No matter where in the world we’re from, what our family history is, what culture we claim, we all have beliefs and traditions about how to raise our children. It is easy for certain types of parenting practices to be applied in a cookie-cutter fashion, which can make people from some cultures feel misunderstood and unheard, and can make suggestions from a service provider come across as a mismatch for a family.
Providers who understand a family’s expertise, strengths and culture can build equal partnerships with families that support a child’s well-being and growth.
“When my daughter was a baby, we had a worker who talked with me as an equal– from a place of being a parent herself. She believed in my daughter’s ability to thrive and grow, and encouraged me to believe in myself as a parent, since I know my child best. This worker and I learned a lot from each other.
When my daughter was 3, we had a child care provider who didn’t have such a collaborative relationship with us. She called my daughter “unsuccessful.” How can someone be “unsuccessful” when they’re only 3? By that time I was involved in Early Connections, and I was able to ask her not to use that word about my child, since it wasn’t helpful in identifying my daughter’s specific challenges, and because it hurt me as a parent to hear her say that about my child. Then I moved on to a different child care situation.
Every child and every parent deserve to be believed in and treated respectfully.”
–Parent of a young child
• Families have the right to be in the driver’s seat.
Every family has the right to be in the driver’s seat of their child’s care, and at Early Connections, we are working to promote Family-Driven Care throughout the system.
• When families are treated as experts about their children, service providers and family members can work together as equals to support the children.
• If families are reporting that it’s difficult to find and use services, family member concerns need to drive systems changes to make things easier.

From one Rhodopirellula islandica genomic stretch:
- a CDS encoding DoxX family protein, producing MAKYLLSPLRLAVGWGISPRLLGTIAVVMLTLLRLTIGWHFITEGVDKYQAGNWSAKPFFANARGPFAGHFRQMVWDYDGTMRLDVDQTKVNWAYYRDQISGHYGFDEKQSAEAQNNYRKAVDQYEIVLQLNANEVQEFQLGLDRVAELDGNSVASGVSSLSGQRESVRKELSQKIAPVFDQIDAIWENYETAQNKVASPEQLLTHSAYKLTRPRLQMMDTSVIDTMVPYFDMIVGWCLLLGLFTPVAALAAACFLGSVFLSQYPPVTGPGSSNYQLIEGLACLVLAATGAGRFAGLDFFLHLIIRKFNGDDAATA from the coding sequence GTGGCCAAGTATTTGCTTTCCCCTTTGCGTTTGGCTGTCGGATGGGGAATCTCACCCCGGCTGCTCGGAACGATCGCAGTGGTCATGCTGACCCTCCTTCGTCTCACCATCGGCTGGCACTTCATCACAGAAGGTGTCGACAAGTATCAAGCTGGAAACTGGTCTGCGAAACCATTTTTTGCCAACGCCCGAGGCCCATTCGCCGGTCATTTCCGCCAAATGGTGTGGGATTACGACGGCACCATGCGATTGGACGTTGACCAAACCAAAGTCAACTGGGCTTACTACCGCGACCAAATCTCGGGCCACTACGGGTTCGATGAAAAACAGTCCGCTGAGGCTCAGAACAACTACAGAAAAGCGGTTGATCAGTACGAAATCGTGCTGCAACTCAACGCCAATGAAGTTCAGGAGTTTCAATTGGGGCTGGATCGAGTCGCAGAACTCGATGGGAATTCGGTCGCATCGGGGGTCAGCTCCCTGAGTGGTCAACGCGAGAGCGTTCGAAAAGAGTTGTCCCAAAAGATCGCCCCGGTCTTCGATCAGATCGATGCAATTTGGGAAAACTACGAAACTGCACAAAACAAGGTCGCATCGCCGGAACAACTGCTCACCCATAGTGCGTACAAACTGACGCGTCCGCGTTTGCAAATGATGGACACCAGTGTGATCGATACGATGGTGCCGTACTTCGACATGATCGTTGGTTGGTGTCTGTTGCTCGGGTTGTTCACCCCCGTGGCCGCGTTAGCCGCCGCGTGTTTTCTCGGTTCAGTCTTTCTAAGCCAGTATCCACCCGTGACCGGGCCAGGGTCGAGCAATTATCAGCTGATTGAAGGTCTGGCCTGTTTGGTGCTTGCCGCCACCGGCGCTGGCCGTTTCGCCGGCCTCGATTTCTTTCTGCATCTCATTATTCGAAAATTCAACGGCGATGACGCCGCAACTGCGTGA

• Family members may get their best support from “natural supports”, including faith-based and culture-specific support systems. These natural supports deserve the same respect that mental health agencies receive.
• Family members need to be part of decision-making bodies in all organizations that serve children and families.
• Family members need to be decision-makers regarding organizational, local, state and national policies about children’s well-being.
THE FAMILY-DRIVEN CARE MOVEMENT IS PART OF SOMETHING BIG
Early Connections is working to improve the experience of individual families and children, and we’re also part of some larger movements. We stand on the shoulders of the people across the nation who have paved the way for this project to promote partnerships between family members and providers.
• Consumer Movement: The Consumer Movement is a powerful movement of adult consumers (formerly called“patients”) of the mental health system standing up against the abuse they experienced in mental health institutions. This movement was rooted in the social change movements of 1970’s, and has successfully fought for and won positive changes towards self-determination and involvement of consumers at all levels of the mental health system. This movement coined the phrase “Nothing About Us Without Us.”
• Family Voice Movement: Another movement that we owe thanks to is the Family Voice Movement for children with special health care needs (formerly called “disabilities”). Starting in the 1960’s, families of children with special health care needs fought to be able to bring their children home instead of leaving them in hospitals and institutions. This movement has gone on to achieve advances in inclusive practices in schools, has promoted family-centered care, and has improved state and federal policies.
• Systems of Care Movement: The movement to develop of systems of care came directly out of the consumer and family voice movements. In each of these movements there was insight that an integrated system of care can better serve the multiple needs of anyone seeking help.
• Social Justice: Social justice efforts across the country are working to address inequities in institutions and systems, including the early childhood system of care.
• Family Driven Care: Early Connections is part of a growing national movement of families and service providers of young children with social-emotional or mental health concerns who are working to promote the principles and practices of family-driven care.
THIS IS OUR STORY
As the story of Early Connections continues, we give thanks to those who came before us; we listen to those who are currently struggling; and, as families and providers, we move together towards a future where we are united for early childhood wellness.
(You can learn more about this project at http://www.acearlyconnect.org)